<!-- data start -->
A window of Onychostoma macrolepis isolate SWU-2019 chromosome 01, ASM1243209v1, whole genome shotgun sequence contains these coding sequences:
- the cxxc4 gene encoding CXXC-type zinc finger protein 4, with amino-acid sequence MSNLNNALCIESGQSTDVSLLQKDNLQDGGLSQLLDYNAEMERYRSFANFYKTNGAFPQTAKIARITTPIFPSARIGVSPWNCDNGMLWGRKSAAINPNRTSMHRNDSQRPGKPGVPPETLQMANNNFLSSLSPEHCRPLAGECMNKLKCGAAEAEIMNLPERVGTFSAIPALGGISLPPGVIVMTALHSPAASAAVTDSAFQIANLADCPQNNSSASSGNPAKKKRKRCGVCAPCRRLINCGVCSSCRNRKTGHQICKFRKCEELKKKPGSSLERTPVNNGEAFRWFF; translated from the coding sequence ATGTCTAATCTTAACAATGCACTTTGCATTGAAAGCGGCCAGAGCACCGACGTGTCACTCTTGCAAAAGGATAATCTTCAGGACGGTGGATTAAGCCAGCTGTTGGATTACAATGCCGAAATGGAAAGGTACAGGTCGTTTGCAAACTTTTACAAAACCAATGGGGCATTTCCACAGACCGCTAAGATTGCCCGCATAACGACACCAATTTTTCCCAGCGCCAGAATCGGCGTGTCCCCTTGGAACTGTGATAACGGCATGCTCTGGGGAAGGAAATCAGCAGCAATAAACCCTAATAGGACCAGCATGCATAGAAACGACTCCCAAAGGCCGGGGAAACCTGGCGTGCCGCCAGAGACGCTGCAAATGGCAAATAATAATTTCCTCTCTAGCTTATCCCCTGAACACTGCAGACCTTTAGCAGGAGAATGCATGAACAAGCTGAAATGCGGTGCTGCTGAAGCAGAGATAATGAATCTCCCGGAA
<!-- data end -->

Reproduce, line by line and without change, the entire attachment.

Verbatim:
A window of Onychostoma macrolepis isolate SWU-2019 chromosome 01, ASM1243209v1, whole genome shotgun sequence contains these coding sequences:
- the cxxc4 gene encoding CXXC-type zinc finger protein 4, with amino-acid sequence MSNLNNALCIESGQSTDVSLLQKDNLQDGGLSQLLDYNAEMERYRSFANFYKTNGAFPQTAKIARITTPIFPSARIGVSPWNCDNGMLWGRKSAAINPNRTSMHRNDSQRPGKPGVPPETLQMANNNFLSSLSPEHCRPLAGECMNKLKCGAAEAEIMNLPERVGTFSAIPALGGISLPPGVIVMTALHSPAASAAVTDSAFQIANLADCPQNNSSASSGNPAKKKRKRCGVCAPCRRLINCGVCSSCRNRKTGHQICKFRKCEELKKKPGSSLERTPVNNGEAFRWFF; translated from the coding sequence ATGTCTAATCTTAACAATGCACTTTGCATTGAAAGCGGCCAGAGCACCGACGTGTCACTCTTGCAAAAGGATAATCTTCAGGACGGTGGATTAAGCCAGCTGTTGGATTACAATGCCGAAATGGAAAGGTACAGGTCGTTTGCAAACTTTTACAAAACCAATGGGGCATTTCCACAGACCGCTAAGATTGCCCGCATAACGACACCAATTTTTCCCAGCGCCAGAATCGGCGTGTCCCCTTGGAACTGTGATAACGGCATGCTCTGGGGAAGGAAATCAGCAGCAATAAACCCTAATAGGACCAGCATGCATAGAAACGACTCCCAAAGGCCGGGGAAACCTGGCGTGCCGCCAGAGACGCTGCAAATGGCAAATAATAATTTCCTCTCTAGCTTATCCCCTGAACACTGCAGACCTTTAGCAGGAGAATGCATGAACAAGCTGAAATGCGGTGCTGCTGAAGCAGAGATAATGAATCTCCCGGAA